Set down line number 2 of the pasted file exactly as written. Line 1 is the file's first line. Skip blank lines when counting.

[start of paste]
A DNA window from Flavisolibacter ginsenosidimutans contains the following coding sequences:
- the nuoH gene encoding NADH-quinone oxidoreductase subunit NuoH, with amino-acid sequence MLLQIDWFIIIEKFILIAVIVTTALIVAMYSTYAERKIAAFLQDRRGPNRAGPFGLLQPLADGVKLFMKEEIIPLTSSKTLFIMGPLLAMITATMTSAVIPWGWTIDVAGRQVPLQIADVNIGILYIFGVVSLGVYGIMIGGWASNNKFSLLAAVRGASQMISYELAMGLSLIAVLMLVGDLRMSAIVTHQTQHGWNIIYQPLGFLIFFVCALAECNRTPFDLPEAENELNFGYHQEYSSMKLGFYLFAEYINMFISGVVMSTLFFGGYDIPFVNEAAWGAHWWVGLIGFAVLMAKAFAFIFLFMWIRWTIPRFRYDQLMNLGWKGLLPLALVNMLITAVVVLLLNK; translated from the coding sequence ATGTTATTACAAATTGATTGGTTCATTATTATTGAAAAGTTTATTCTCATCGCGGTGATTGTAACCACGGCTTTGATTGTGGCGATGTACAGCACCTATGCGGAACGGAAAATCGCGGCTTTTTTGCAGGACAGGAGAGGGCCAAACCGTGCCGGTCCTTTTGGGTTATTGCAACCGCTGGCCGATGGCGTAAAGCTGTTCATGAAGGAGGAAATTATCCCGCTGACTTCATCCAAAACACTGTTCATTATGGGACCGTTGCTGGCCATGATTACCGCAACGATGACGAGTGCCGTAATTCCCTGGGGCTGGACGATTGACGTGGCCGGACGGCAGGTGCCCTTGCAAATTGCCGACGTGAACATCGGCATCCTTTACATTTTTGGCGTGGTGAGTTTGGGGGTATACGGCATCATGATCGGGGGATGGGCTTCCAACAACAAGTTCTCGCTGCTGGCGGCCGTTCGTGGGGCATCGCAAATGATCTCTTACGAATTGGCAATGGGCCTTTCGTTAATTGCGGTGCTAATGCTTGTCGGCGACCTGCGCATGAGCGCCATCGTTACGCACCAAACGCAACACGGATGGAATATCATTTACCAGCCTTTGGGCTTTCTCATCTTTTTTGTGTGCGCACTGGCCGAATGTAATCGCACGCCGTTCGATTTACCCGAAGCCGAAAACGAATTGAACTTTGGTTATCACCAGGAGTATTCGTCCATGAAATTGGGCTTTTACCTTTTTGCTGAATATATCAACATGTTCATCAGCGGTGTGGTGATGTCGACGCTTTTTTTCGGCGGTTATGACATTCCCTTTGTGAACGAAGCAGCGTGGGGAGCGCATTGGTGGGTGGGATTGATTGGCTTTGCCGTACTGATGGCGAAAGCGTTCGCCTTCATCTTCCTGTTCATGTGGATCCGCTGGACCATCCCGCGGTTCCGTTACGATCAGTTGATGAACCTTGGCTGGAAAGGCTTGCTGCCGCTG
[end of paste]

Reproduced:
- the nuoH gene encoding NADH-quinone oxidoreductase subunit NuoH, with amino-acid sequence MLLQIDWFIIIEKFILIAVIVTTALIVAMYSTYAERKIAAFLQDRRGPNRAGPFGLLQPLADGVKLFMKEEIIPLTSSKTLFIMGPLLAMITATMTSAVIPWGWTIDVAGRQVPLQIADVNIGILYIFGVVSLGVYGIMIGGWASNNKFSLLAAVRGASQMISYELAMGLSLIAVLMLVGDLRMSAIVTHQTQHGWNIIYQPLGFLIFFVCALAECNRTPFDLPEAENELNFGYHQEYSSMKLGFYLFAEYINMFISGVVMSTLFFGGYDIPFVNEAAWGAHWWVGLIGFAVLMAKAFAFIFLFMWIRWTIPRFRYDQLMNLGWKGLLPLALVNMLITAVVVLLLNK; translated from the coding sequence ATGTTATTACAAATTGATTGGTTCATTATTATTGAAAAGTTTATTCTCATCGCGGTGATTGTAACCACGGCTTTGATTGTGGCGATGTACAGCACCTATGCGGAACGGAAAATCGCGGCTTTTTTGCAGGACAGGAGAGGGCCAAACCGTGCCGGTCCTTTTGGGTTATTGCAACCGCTGGCCGATGGCGTAAAGCTGTTCATGAAGGAGGAAATTATCCCGCTGACTTCATCCAAAACACTGTTCATTATGGGACCGTTGCTGGCCATGATTACCGCAACGATGACGAGTGCCGTAATTCCCTGGGGCTGGACGATTGACGTGGCCGGACGGCAGGTGCCCTTGCAAATTGCCGACGTGAACATCGGCATCCTTTACATTTTTGGCGTGGTGAGTTTGGGGGTATACGGCATCATGATCGGGGGATGGGCTTCCAACAACAAGTTCTCGCTGCTGGCGGCCGTTCGTGGGGCATCGCAAATGATCTCTTACGAATTGGCAATGGGCCTTTCGTTAATTGCGGTGCTAATGCTTGTCGGCGACCTGCGCATGAGCGCCATCGTTACGCACCAAACGCAACACGGATGGAATATCATTTACCAGCCTTTGGGCTTTCTCATCTTTTTTGTGTGCGCACTGGCCGAATGTAATCGCACGCCGTTCGATTTACCCGAAGCCGAAAACGAATTGAACTTTGGTTATCACCAGGAGTATTCGTCCATGAAATTGGGCTTTTACCTTTTTGCTGAATATATCAACATGTTCATCAGCGGTGTGGTGATGTCGACGCTTTTTTTCGGCGGTTATGACATTCCCTTTGTGAACGAAGCAGCGTGGGGAGCGCATTGGTGGGTGGGATTGATTGGCTTTGCCGTACTGATGGCGAAAGCGTTCGCCTTCATCTTCCTGTTCATGTGGATCCGCTGGACCATCCCGCGGTTCCGTTACGATCAGTTGATGAACCTTGGCTGGAAAGGCTTGCTGCCGCTG